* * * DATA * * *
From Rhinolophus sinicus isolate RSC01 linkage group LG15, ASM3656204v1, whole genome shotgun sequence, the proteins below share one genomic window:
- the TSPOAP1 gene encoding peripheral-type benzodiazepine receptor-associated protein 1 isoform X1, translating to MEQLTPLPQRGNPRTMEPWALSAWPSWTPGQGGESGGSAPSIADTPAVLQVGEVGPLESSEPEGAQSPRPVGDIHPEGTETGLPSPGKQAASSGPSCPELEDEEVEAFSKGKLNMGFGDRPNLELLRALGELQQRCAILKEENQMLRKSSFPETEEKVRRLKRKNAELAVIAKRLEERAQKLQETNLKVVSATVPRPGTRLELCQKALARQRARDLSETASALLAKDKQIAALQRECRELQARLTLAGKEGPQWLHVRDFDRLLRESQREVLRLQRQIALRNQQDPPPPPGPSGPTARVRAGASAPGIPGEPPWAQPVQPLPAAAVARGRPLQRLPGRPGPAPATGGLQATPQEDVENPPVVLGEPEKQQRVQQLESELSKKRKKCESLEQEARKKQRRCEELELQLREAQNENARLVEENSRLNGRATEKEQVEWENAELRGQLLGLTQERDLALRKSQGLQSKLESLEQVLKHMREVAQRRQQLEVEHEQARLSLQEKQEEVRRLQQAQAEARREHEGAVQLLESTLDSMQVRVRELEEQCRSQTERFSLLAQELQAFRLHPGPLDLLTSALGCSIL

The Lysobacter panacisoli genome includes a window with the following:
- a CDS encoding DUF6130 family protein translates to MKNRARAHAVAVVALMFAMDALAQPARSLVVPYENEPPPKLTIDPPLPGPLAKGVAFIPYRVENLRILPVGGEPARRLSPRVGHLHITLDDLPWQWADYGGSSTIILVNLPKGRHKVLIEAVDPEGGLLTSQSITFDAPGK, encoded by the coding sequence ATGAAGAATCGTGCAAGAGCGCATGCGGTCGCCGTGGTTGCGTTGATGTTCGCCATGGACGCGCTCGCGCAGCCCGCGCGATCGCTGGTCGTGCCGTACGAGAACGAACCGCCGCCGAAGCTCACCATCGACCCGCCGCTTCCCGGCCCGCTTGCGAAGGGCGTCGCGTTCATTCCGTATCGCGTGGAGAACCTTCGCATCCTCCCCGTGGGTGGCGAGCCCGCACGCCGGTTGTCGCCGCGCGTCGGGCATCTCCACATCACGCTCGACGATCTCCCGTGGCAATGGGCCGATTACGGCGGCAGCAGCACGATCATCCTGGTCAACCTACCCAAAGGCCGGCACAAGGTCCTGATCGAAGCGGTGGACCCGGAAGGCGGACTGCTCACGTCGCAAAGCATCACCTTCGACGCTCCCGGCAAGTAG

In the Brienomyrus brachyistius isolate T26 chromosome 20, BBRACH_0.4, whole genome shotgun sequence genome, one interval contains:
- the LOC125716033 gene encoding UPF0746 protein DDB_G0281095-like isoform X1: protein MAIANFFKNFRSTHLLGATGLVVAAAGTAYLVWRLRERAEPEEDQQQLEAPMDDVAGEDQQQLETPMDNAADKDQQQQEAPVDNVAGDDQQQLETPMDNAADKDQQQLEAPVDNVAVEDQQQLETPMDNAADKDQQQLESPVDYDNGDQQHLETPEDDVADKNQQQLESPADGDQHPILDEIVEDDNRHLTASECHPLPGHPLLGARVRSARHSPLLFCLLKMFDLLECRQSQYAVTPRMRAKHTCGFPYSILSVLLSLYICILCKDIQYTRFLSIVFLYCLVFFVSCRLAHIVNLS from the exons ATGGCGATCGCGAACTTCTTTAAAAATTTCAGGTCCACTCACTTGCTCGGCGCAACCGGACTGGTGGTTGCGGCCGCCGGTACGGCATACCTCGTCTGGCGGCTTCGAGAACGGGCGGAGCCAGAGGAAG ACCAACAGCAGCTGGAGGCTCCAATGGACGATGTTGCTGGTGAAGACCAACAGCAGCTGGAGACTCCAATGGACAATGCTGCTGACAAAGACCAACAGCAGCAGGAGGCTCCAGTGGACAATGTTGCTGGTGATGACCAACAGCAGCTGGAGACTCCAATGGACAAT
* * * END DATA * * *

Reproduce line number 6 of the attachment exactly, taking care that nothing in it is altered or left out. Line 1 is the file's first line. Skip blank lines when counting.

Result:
- the LOC125716033 gene encoding UPF0746 protein DDB_G0281095-like isoform X1: protein MAIANFFKNFRSTHLLGATGLVVAAAGTAYLVWRLRERAEPEEDQQQLEAPMDDVAGEDQQQLETPMDNAADKDQQQQEAPVDNVAGDDQQQLETPMDNAADKDQQQLEAPVDNVAVEDQQQLETPMDNAADKDQQQLESPVDYDNGDQQHLETPEDDVADKNQQQLESPADGDQHPILDEIVEDDNRHLTASECHPLPGHPLLGARVRSARHSPLLFCLLKMFDLLECRQSQYAVTPRMRAKHTCGFPYSILSVLLSLYICILCKDIQYTRFLSIVFLYCLVFFVSCRLAHIVNLS from the exons ATGGCGATCGCGAACTTCTTTAAAAATTTCAGGTCCACTCACTTGCTCGGCGCAACCGGACTGGTGGTTGCGGCCGCCGGTACGGCATACCTCGTCTGGCGGCTTCGAGAACGGGCGGAGCCAGAGGAAG ACCAACAGCAGCTGGAGGCTCCAATGGACGATGTTGCTGGTGAAGACCAACAGCAGCTGGAGACTCCAATGGACAATGCTGCTGACAAAGACCAACAGCAGCAGGAGGCTCCAGTGGACAATGTTGCTGGTGATGACCAACAGCAGCTGGAGACTCCAATGGACAAT